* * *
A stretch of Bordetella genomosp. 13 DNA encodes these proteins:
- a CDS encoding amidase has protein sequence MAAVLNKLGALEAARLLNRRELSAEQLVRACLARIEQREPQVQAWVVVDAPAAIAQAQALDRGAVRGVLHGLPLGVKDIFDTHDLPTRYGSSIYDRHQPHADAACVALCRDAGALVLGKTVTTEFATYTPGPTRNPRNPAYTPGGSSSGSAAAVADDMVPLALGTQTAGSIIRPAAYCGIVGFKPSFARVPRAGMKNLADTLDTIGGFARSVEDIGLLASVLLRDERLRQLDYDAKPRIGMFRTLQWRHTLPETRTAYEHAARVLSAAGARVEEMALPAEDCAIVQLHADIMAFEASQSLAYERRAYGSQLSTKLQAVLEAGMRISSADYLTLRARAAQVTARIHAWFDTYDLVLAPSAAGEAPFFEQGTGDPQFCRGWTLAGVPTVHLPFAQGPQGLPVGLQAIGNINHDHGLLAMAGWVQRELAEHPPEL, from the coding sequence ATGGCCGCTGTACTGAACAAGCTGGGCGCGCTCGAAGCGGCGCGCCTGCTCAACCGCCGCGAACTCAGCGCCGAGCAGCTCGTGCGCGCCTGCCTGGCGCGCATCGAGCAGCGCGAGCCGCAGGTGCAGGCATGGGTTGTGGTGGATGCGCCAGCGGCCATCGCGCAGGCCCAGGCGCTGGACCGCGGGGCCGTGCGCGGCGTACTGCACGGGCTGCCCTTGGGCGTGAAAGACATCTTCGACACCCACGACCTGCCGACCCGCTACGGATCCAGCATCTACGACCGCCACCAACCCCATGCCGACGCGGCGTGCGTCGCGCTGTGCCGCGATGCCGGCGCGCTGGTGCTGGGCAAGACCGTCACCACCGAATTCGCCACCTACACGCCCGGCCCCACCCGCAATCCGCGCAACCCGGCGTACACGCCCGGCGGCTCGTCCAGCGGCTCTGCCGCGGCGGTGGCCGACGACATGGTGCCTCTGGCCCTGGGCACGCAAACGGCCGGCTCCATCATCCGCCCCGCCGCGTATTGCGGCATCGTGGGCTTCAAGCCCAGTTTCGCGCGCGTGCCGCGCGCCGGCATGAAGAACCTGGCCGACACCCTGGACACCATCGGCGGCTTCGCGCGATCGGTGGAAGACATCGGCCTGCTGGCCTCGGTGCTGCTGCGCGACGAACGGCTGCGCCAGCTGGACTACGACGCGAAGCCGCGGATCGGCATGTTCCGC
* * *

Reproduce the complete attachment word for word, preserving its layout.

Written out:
A stretch of Bordetella genomosp. 13 DNA encodes these proteins:
- a CDS encoding amidase has protein sequence MAAVLNKLGALEAARLLNRRELSAEQLVRACLARIEQREPQVQAWVVVDAPAAIAQAQALDRGAVRGVLHGLPLGVKDIFDTHDLPTRYGSSIYDRHQPHADAACVALCRDAGALVLGKTVTTEFATYTPGPTRNPRNPAYTPGGSSSGSAAAVADDMVPLALGTQTAGSIIRPAAYCGIVGFKPSFARVPRAGMKNLADTLDTIGGFARSVEDIGLLASVLLRDERLRQLDYDAKPRIGMFRTLQWRHTLPETRTAYEHAARVLSAAGARVEEMALPAEDCAIVQLHADIMAFEASQSLAYERRAYGSQLSTKLQAVLEAGMRISSADYLTLRARAAQVTARIHAWFDTYDLVLAPSAAGEAPFFEQGTGDPQFCRGWTLAGVPTVHLPFAQGPQGLPVGLQAIGNINHDHGLLAMAGWVQRELAEHPPEL, from the coding sequence ATGGCCGCTGTACTGAACAAGCTGGGCGCGCTCGAAGCGGCGCGCCTGCTCAACCGCCGCGAACTCAGCGCCGAGCAGCTCGTGCGCGCCTGCCTGGCGCGCATCGAGCAGCGCGAGCCGCAGGTGCAGGCATGGGTTGTGGTGGATGCGCCAGCGGCCATCGCGCAGGCCCAGGCGCTGGACCGCGGGGCCGTGCGCGGCGTACTGCACGGGCTGCCCTTGGGCGTGAAAGACATCTTCGACACCCACGACCTGCCGACCCGCTACGGATCCAGCATCTACGACCGCCACCAACCCCATGCCGACGCGGCGTGCGTCGCGCTGTGCCGCGATGCCGGCGCGCTGGTGCTGGGCAAGACCGTCACCACCGAATTCGCCACCTACACGCCCGGCCCCACCCGCAATCCGCGCAACCCGGCGTACACGCCCGGCGGCTCGTCCAGCGGCTCTGCCGCGGCGGTGGCCGACGACATGGTGCCTCTGGCCCTGGGCACGCAAACGGCCGGCTCCATCATCCGCCCCGCCGCGTATTGCGGCATCGTGGGCTTCAAGCCCAGTTTCGCGCGCGTGCCGCGCGCCGGCATGAAGAACCTGGCCGACACCCTGGACACCATCGGCGGCTTCGCGCGATCGGTGGAAGACATCGGCCTGCTGGCCTCGGTGCTGCTGCGCGACGAACGGCTGCGCCAGCTGGACTACGACGCGAAGCCGCGGATCGGCATGTTCCGC